Black History Matters 365

BH365 Moment: John Lewis, Civil Rights Activist

August 15, 2020 BHM365 is a weekly podcast series hosted by Jo Scaife a Marketplace Entrepreneur
Black History Matters 365
BH365 Moment: John Lewis, Civil Rights Activist
Chapters
Black History Matters 365
BH365 Moment: John Lewis, Civil Rights Activist
Aug 15, 2020
BHM365 is a weekly podcast series hosted by Jo Scaife a Marketplace Entrepreneur

JOHN LEWIS: CIVIL RIGHTS ACTIVIST

“It does not matter what language you speak or the color of your skin, it does not matter whether you worship one God, many gods or no gods. We are one people, one family. (John Lewis)

Died Friday, July 17, 2020 at the age of 80. 

John Lewis was a longtime civil rights activist, congressman, author and ordained Baptist minister who preached about getting in “good trouble”. He was a founding member and former chairman of the Student Nonviolent Coordinating Committee, Lewis was among the demonstrators beaten by police after walking across the Edmund Pettus Bridge in Selma, Alabama, in 1965. At 23 years old, he was the youngest speaker at the 1963 March on Washington for Jobs and Freedom, which he helped to organize, stepping to the microphone shortly before the Rev. Martin Luther King Jr.’s “I Have a Dream” speech. John Lewis, was a son of a sharecropper, who graduated from American Baptist Theological Seminary (now American Baptist College) in Nashville, Tennessee, and later earned a bachelor’s degree in religion and philosophy from Fisk University. 

In 1961, Lewis applied to be a Freedom Rider, a member of a corps of civil rights workers who sought to desegregate buses in the South. Appointed by President Jimmy Carter in the 1970's to lead a national volunteer program. In 1981, he was elected to the Atlanta City Council and served as a member of Congress since his 1986 election. President Barack Obama presented in 2011 the Presidential Medal of Freedom to U.S. Rep. John Lewis. 

Civil Rights Room in the Nashville Public Library in Nashville, Tennessee, written above the door his famous words:

“IF NOT US, THEN WHO? IF NOT NOW, THEN WHEN?"


To find out more about African American history order the new curriculum, "BH365: An Inclusive Account of American History" at www.blackhistory365education.com.

Biographical Information: Book:  Across That Bridge: A Vision for Change and the Future of America, Wikipedia

Show Notes

JOHN LEWIS: CIVIL RIGHTS ACTIVIST

“It does not matter what language you speak or the color of your skin, it does not matter whether you worship one God, many gods or no gods. We are one people, one family. (John Lewis)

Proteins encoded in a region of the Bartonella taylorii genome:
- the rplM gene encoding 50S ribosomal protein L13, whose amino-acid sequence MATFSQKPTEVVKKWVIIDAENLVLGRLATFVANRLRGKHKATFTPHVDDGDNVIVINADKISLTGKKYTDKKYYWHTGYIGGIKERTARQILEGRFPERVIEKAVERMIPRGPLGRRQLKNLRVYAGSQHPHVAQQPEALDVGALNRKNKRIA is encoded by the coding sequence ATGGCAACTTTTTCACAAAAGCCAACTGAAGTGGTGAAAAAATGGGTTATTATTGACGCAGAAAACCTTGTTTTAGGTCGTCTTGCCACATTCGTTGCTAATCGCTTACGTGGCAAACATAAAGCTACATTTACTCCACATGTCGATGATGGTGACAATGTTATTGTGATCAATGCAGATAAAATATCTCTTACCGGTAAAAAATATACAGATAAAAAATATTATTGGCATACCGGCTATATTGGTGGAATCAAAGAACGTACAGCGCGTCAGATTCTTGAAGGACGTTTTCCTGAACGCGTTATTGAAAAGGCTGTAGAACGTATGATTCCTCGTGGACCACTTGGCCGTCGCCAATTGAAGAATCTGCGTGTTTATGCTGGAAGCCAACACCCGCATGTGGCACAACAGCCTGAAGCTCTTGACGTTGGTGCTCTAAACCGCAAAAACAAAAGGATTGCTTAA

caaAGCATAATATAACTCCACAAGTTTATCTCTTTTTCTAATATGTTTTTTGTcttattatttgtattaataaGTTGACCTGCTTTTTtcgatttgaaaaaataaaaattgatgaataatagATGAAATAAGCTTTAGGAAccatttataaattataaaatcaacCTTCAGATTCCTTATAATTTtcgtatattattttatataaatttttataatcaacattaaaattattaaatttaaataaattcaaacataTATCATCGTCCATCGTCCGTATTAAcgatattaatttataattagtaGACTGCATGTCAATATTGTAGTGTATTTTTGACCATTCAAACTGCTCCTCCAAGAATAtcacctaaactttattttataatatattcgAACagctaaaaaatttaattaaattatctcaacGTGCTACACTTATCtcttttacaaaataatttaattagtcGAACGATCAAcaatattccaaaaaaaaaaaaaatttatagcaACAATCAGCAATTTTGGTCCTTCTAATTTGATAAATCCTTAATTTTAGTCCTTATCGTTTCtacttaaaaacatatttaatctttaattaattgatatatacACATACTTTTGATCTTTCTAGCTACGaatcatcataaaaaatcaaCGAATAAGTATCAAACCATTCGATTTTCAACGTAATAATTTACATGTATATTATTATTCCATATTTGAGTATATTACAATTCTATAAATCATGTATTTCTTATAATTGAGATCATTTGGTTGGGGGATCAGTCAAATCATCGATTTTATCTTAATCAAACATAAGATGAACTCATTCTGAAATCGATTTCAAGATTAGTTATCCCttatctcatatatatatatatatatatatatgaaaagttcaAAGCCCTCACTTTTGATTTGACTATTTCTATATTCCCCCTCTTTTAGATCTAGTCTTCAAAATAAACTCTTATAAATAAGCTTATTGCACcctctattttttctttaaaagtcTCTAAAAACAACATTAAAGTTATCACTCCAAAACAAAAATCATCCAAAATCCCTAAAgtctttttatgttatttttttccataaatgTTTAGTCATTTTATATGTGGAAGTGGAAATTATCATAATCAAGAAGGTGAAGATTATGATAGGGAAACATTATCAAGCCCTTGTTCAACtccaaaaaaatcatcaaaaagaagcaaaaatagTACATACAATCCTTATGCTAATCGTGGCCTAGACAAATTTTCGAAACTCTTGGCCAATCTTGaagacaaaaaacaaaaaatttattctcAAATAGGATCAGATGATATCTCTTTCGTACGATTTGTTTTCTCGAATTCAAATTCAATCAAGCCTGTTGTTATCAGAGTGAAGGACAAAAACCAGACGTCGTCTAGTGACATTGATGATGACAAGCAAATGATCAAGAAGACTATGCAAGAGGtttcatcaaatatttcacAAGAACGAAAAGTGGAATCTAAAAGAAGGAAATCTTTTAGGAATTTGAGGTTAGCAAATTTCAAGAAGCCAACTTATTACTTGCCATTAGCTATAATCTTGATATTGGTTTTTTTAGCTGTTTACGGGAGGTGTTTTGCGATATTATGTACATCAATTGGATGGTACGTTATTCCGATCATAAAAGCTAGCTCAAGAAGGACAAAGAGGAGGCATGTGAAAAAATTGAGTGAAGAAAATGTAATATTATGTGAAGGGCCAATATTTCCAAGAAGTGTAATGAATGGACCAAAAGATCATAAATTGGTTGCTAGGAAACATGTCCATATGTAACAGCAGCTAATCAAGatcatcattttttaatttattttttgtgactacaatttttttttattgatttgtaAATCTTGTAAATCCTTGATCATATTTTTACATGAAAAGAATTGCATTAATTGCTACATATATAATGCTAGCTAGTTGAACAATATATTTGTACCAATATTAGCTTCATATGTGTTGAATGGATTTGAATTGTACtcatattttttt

Died Friday, July 17, 2020 at the age of 80. 

John Lewis was a longtime civil rights activist, congressman, author and ordained Baptist minister who preached about getting in “good trouble”. He was a founding member and former chairman of the Student Nonviolent Coordinating Committee, Lewis was among the demonstrators beaten by police after walking across the Edmund Pettus Bridge in Selma, Alabama, in 1965. At 23 years old, he was the youngest speaker at the 1963 March on Washington for Jobs and Freedom, which he helped to organize, stepping to the microphone shortly before the Rev. Martin Luther King Jr.’s “I Have a Dream” speech. John Lewis, was a son of a sharecropper, who graduated from American Baptist Theological Seminary (now American Baptist College) in Nashville, Tennessee, and later earned a bachelor’s degree in religion and philosophy from Fisk University. 

In 1961, Lewis applied to be a Freedom Rider, a member of a corps of civil rights workers who sought to desegregate buses in the South. Appointed by President Jimmy Carter in the 1970's to lead a national volunteer program. In 1981, he was elected to the Atlanta City Council and served as a member of Congress since his 1986 election. President Barack Obama presented in 2011 the Presidential Medal of Freedom to U.S. Rep. John Lewis. 

Civil Rights Room in the Nashville Public Library in Nashville, Tennessee, written above the door his famous words:

“IF NOT US, THEN WHO? IF NOT NOW, THEN WHEN?"


To find out more about African American history order the new curriculum, "BH365: An Inclusive Account of American History" at www.blackhistory365education.com.

Biographical Information: Book:  Across That Bridge: A Vision for Change and the Future of America, Wikipedia